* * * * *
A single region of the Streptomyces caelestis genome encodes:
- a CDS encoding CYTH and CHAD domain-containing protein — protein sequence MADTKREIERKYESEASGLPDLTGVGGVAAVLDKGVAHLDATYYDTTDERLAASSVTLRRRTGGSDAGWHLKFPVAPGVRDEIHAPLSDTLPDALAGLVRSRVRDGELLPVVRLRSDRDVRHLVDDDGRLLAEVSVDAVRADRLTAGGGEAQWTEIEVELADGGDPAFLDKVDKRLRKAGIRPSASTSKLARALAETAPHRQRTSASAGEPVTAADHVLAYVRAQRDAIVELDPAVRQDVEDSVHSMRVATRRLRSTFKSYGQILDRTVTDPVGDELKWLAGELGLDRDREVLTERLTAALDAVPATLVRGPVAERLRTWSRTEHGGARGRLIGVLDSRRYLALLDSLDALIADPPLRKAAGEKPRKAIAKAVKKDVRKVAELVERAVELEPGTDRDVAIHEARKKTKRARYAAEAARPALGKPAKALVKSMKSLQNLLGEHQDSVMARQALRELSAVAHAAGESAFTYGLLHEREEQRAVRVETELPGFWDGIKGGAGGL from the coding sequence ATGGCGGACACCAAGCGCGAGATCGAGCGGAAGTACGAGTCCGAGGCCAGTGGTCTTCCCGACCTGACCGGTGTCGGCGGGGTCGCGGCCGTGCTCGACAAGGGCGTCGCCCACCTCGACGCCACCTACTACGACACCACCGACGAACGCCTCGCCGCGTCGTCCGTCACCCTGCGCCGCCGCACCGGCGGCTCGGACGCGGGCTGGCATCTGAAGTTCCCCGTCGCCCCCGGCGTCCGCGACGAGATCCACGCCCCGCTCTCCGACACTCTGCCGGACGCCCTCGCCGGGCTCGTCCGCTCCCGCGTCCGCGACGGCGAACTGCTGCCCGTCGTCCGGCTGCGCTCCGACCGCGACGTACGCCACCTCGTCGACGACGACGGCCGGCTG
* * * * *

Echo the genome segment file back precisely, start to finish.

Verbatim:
A single region of the Streptomyces caelestis genome encodes:
- a CDS encoding CYTH and CHAD domain-containing protein — protein sequence MADTKREIERKYESEASGLPDLTGVGGVAAVLDKGVAHLDATYYDTTDERLAASSVTLRRRTGGSDAGWHLKFPVAPGVRDEIHAPLSDTLPDALAGLVRSRVRDGELLPVVRLRSDRDVRHLVDDDGRLLAEVSVDAVRADRLTAGGGEAQWTEIEVELADGGDPAFLDKVDKRLRKAGIRPSASTSKLARALAETAPHRQRTSASAGEPVTAADHVLAYVRAQRDAIVELDPAVRQDVEDSVHSMRVATRRLRSTFKSYGQILDRTVTDPVGDELKWLAGELGLDRDREVLTERLTAALDAVPATLVRGPVAERLRTWSRTEHGGARGRLIGVLDSRRYLALLDSLDALIADPPLRKAAGEKPRKAIAKAVKKDVRKVAELVERAVELEPGTDRDVAIHEARKKTKRARYAAEAARPALGKPAKALVKSMKSLQNLLGEHQDSVMARQALRELSAVAHAAGESAFTYGLLHEREEQRAVRVETELPGFWDGIKGGAGGL from the coding sequence ATGGCGGACACCAAGCGCGAGATCGAGCGGAAGTACGAGTCCGAGGCCAGTGGTCTTCCCGACCTGACCGGTGTCGGCGGGGTCGCGGCCGTGCTCGACAAGGGCGTCGCCCACCTCGACGCCACCTACTACGACACCACCGACGAACGCCTCGCCGCGTCGTCCGTCACCCTGCGCCGCCGCACCGGCGGCTCGGACGCGGGCTGGCATCTGAAGTTCCCCGTCGCCCCCGGCGTCCGCGACGAGATCCACGCCCCGCTCTCCGACACTCTGCCGGACGCCCTCGCCGGGCTCGTCCGCTCCCGCGTCCGCGACGGCGAACTGCTGCCCGTCGTCCGGCTGCGCTCCGACCGCGACGTACGCCACCTCGTCGACGACGACGGCCGGCTG